Stopping the transfer of absolutely all your personal data to online companies is hardly possible. Or even undesirable, since in many ways it simplifies your online life. That said, there is nothing to stop you from being in full control of the process
and taking measures to protect private information.
Let’s start with browser settings. You may already have enabled Do Not Track. Unfortunately, that’s not enough. This block is not actually an order, but a request. Nothing prevents websites from ignoring it, which they often do!
The next step is to block cookies placed by advertisers’ banners, not the websites themselves. These are usually called “third-party cookies” in the browser’s security and privacy settings.
If you don’t mind logging into your accounts each time you open the browser, configure all local data to be deleted when it closes. But completely blocking all cookies and having to log in every time you want to do anything would be extremely inconvenient.
If you want advertising and other spies not to notice that you visited a particular website, use Incognito mode. After closing an incognito window, the browser will “forget” everything that happened in it, including search queries, passwords, logins,
and cookies, and nothing gets added to your browsing history. Only bookmarked websites will remain stored.
Not only cookies are used for tracking purposes, but often all sorts of toolbars, helpers, and browser extensions (with spyware modules built into them). If a website prompts you to install any of the above, do not hurry to do so. Think first about
whether you need it, and read online reviews from other users and tips from infosec experts. If you have any suspicions, say no. Moreover, extensions quite often have access to all information you receive and send online. And that poses not only
a privacy threat, but a security one.
If you use GMail or Yandex.Mail, read emails directly in the browser, not in a mail client. In this case, the services themselves remove “tracking devices” from messages, so that senders do not know whether you have read them or not.
If you often log into sites through social networks, create a separate account with an empty profile and feed and no friends so as not to give anything away.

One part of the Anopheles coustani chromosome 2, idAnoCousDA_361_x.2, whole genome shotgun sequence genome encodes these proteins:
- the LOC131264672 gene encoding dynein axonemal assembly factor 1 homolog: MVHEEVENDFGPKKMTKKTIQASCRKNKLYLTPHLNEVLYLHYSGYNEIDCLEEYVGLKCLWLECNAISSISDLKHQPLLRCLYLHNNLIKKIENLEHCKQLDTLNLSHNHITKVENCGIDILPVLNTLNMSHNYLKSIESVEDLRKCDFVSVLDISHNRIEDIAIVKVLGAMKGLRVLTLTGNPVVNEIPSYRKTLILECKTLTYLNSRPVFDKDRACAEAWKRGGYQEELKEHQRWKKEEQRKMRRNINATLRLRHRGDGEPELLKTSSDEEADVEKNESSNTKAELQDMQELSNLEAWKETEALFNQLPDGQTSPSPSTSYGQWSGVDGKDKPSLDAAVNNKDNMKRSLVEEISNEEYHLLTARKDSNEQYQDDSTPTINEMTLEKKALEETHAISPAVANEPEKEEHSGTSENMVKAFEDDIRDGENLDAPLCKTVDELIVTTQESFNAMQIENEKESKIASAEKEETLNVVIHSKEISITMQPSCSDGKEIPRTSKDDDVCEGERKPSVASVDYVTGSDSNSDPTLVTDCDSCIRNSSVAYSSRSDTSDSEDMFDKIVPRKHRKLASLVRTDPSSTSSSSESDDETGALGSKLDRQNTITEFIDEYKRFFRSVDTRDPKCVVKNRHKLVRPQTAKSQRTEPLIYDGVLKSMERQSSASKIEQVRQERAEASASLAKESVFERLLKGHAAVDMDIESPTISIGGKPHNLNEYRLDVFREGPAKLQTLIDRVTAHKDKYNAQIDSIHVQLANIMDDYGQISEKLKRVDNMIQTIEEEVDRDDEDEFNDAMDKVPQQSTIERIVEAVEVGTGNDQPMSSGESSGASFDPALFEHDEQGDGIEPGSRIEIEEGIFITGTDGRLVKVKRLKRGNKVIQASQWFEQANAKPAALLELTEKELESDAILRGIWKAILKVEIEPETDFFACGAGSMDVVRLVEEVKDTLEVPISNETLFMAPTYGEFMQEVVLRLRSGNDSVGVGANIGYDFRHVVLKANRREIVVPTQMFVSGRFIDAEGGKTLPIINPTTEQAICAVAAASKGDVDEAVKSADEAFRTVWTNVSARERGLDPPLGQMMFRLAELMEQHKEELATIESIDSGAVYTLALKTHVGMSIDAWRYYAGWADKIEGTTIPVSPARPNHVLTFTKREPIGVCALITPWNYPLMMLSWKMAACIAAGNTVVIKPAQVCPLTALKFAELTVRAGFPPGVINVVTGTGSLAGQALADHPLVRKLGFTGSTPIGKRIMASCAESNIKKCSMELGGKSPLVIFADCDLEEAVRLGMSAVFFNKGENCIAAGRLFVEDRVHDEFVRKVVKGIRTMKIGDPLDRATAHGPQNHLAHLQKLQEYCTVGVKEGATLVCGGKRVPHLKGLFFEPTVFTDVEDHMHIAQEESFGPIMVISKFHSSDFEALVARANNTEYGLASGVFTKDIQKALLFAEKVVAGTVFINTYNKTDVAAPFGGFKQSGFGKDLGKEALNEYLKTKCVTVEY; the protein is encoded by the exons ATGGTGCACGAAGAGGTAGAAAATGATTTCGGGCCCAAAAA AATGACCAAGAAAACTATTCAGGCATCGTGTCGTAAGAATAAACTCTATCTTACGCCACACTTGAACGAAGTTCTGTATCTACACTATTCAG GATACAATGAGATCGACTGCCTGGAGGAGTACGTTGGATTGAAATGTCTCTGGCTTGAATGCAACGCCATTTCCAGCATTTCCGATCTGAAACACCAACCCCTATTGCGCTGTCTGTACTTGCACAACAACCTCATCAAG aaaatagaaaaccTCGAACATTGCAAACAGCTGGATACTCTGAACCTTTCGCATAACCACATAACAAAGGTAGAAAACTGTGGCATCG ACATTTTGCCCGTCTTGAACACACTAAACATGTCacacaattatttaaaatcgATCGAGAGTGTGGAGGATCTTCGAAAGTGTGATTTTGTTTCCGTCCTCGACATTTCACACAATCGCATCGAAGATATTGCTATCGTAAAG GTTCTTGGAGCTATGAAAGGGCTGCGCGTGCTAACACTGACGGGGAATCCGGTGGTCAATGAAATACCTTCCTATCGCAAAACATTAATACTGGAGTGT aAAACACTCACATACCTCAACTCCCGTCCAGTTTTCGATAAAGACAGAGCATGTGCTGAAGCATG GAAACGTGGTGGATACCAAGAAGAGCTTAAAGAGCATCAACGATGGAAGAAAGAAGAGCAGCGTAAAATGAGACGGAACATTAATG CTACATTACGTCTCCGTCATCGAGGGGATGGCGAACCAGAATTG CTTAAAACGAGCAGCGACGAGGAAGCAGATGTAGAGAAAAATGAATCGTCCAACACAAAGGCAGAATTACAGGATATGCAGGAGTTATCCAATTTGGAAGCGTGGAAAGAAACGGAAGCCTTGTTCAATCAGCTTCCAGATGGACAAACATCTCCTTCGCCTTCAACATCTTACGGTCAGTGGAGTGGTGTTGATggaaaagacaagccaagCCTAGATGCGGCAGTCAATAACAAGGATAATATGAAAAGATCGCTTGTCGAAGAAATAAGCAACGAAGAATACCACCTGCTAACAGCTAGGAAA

Proper settings and sensible behavior are important. But tracking methods are constantly being improved, so it’s a good idea to use regularly updated specialized tools.
First, the browser itself plays a big role. Some developers pay more attention to privacy than others. Of the most common, Mozilla Firefox and Safari guard against snooping more reliably than, say, Google Chrome. Some browsers are even more private,
but they tend to be less user-friendly.
Second, the search engines you use — Google, Yandex, or something else — know an awful lot about you. But there exist private search engines that do not track you, such as DuckDuckGo or StartPage. They deliver less accurate and uncustomized results,
but do not compile a dossier on you.
Furthermore, there are special tools that can protect you from snooping. For example, the Private Browsing feature in Kaspersky Internet Security and Kaspersky Total Security blocks attempts to collect information about your online actions. These
solutions also include the Anti-Banner component, which means that no advertising — be it targeted or random — will distract you from work or play on the Internet.
To sum up, in this course you have learned how and why companies hunt for information about you, and the personal threats involved. And although it is impossible to remain completely shielded from prying eyes in the digital world, you can use your
freshly acquired knowhow to leave fewer traces online.
How can you log into a website without advertisers tracking you?